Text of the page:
Marcus Trescothick dispelled the second and final doubt about his ability as a batsman when he posted a magnificent unbeaten century to put England in a powerful position last night in the first Test against Pakistan. Trescothick, England's stand-in captain, dominated the second day's play here with an unbeaten 135 and had taken his side to within 21 runs of Pakistan's first innings total of 274 when bad light stopped play.
Trescothick rated his 13th Test hundred as the most satisfying of his career. "When you consider the context of the game, the way I played, the fact that I am captain, and the pressure we have been under in the last couple of weeks, it was probably my best hundred so far," he admitted. "I really played well today and enjoyed the way I played, but we still have a long way to go. It was a special innings and I was delighted when I got the hundred because I had worked hard and it was an important innings for the team."
Prior to the first Ashes Test in July Trescothick had a batting average of over 45, yet there were still many experts who questioned his ability to score runs against the finest bowlers in the world, or when abroad. Against Australia he averaged 43, proving that he does have the technique and temperament to succeed against the best, and yesterday's century, his fifth whilst touring with England, should finally shatter the illusion that he cannot perform when deprived of the comforts of home.
Trescothick gave Kamran Akmal, the Pakistan wicketkeeper, a very hard chance on 94, and survived a close call for lbw on 48, but these were the only two occasions when he looked troubled. In the past he has been guilty of throwing his wicket away by going after balls he could have left alone, but on this occasion he controlled his natural instincts and batted responsibly. Not once did he attempt to slog-sweep the spin of Danish Kaneria or Shoaib Malik over mid-wicket. Trescothick waited for the bad ball to come along and put it away.
There were still many strokes to admire during the five hours he spent under a hot sun. Shoaib Akhtar, the world's fastest bowler, ran in hard all day and regularly sent the ball down at more than 90 mph. But each time he erred he was clinically put away.
Trescothick has always been a good player of spin and Pakistan's twiddlers seldom looked like beating his broad bat. On a dry, slow pitch that is beginning to take spin, Kaneria was expected to be the main threat, yet he finished the day wicketless.
Trescothick reached fifty - three balls after surviving the close lbw call - when he struck Kaneria over long-off for six and moved to three figures by deftly sweeping the off-spin of Malik to fine leg for four. On seeing the ball hit the boundary rope he took off his helmet and continued running, with his arms out wide, towards the England dressing room who gave him a standing ovation. Even Michael Vaughan, who tentatively had a light jog on his injured right knee during the lunch interval, was up.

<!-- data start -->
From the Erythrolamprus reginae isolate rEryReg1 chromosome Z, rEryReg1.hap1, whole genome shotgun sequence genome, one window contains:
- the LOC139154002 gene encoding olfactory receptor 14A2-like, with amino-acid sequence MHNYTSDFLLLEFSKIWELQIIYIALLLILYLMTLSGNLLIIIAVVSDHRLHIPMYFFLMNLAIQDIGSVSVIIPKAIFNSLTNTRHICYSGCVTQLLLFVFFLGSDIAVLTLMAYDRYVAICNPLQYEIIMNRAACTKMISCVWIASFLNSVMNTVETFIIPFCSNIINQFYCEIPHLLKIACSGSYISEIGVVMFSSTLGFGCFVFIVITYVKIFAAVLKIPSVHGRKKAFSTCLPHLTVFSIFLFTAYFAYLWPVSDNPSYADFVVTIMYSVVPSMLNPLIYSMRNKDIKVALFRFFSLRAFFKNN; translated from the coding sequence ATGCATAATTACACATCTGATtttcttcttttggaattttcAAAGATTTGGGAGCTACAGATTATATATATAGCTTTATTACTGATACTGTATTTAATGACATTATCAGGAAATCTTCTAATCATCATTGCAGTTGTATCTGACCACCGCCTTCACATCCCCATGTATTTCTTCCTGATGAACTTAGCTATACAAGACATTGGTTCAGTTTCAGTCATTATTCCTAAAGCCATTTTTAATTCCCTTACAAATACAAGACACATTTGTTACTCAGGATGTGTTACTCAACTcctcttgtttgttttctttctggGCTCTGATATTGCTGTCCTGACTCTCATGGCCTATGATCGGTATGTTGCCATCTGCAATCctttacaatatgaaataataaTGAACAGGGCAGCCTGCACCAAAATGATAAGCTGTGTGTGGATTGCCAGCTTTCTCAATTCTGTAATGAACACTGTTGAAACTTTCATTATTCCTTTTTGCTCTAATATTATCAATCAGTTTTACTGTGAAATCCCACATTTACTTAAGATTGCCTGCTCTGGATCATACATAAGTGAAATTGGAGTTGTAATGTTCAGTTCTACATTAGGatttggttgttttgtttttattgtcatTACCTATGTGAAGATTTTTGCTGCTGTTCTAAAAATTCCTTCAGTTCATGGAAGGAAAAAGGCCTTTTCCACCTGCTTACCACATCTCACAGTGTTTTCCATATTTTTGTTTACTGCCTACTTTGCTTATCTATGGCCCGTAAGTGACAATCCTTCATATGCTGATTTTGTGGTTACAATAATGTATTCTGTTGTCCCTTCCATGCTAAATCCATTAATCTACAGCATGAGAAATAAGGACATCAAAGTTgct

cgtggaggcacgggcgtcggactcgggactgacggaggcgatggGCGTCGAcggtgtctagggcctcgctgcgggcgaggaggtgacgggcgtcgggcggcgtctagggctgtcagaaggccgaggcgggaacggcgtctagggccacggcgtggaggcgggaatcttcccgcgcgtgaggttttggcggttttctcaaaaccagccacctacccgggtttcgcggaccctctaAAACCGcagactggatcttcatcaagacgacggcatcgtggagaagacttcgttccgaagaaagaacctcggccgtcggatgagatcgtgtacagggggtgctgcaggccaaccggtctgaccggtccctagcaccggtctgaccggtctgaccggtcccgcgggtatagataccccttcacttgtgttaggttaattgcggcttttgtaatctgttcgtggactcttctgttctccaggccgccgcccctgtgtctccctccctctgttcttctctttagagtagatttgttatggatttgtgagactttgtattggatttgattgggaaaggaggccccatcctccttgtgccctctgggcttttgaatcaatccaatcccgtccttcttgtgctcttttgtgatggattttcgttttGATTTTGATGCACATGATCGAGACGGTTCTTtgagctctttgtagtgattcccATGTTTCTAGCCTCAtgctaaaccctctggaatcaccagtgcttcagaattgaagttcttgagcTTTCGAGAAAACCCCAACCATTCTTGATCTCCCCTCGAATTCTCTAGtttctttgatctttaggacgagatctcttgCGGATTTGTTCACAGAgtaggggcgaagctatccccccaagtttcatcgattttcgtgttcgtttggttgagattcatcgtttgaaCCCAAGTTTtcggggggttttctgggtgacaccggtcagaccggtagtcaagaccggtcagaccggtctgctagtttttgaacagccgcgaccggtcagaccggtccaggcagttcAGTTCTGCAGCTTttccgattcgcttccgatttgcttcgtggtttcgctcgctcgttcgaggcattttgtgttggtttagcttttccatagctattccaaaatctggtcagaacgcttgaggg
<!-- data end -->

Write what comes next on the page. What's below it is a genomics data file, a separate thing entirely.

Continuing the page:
England's innings got off to a dreadful start when Andrew Strauss was trapped plum in front by an in-swinger from Mohammad Sami in the fourth over, but Trescothick received excellent support from Ian Bell. The pair batted with purpose and ran superbly between the wickets, claiming 15-20 runs that their opponents would not have dreamt of taking.
However, with the highest partnership by England in Pakistan - Bob Barber and Geoff Pullar put on 198 in Dhaka in 1961-62 - only 18 runs away Bell was caught at short-leg off the bowling of Malik. Television replays suggested the delivery should have been called a no-ball and had it been, Bell would have known that it was to be his day. He had already been bowled by a beautiful slower ball from Akhtar, but the fast bowler had put his left foot over the front line.
"Belly played particularly well," said Trescothick. "He was positive from the moment he got to the crease, which is the way he normally plays. During the Ashes he went into his shell a little bit because he was under pressure and he was finding it tough."
Bell was replaced by Paul Collingwood, but during the hour he batted Collingwood did little to suggest he was a better player than the man he was due to be selected ahead of.
Excellent England bowling had limited Pakistan to 244 for 6 on the opening day and they entered the second day hoping to dismiss their opponents for fewer than 300. Yet the final four Pakistan wickets added only 30 runs against a revitalised England pace attack.
The wickets were shared but it was the scalp of Inzamam-ul-Haq, who edged a good ball from Andrew Flintoff to second slip, that prevented the home side from posting a decent total. Flintoff, with 4 for 68, claimed the best figures but it was a team effort. "The bowlers were superb," said Trescothick. "You can set plans and the field but it is the bowlers who have to execute them."Reuse content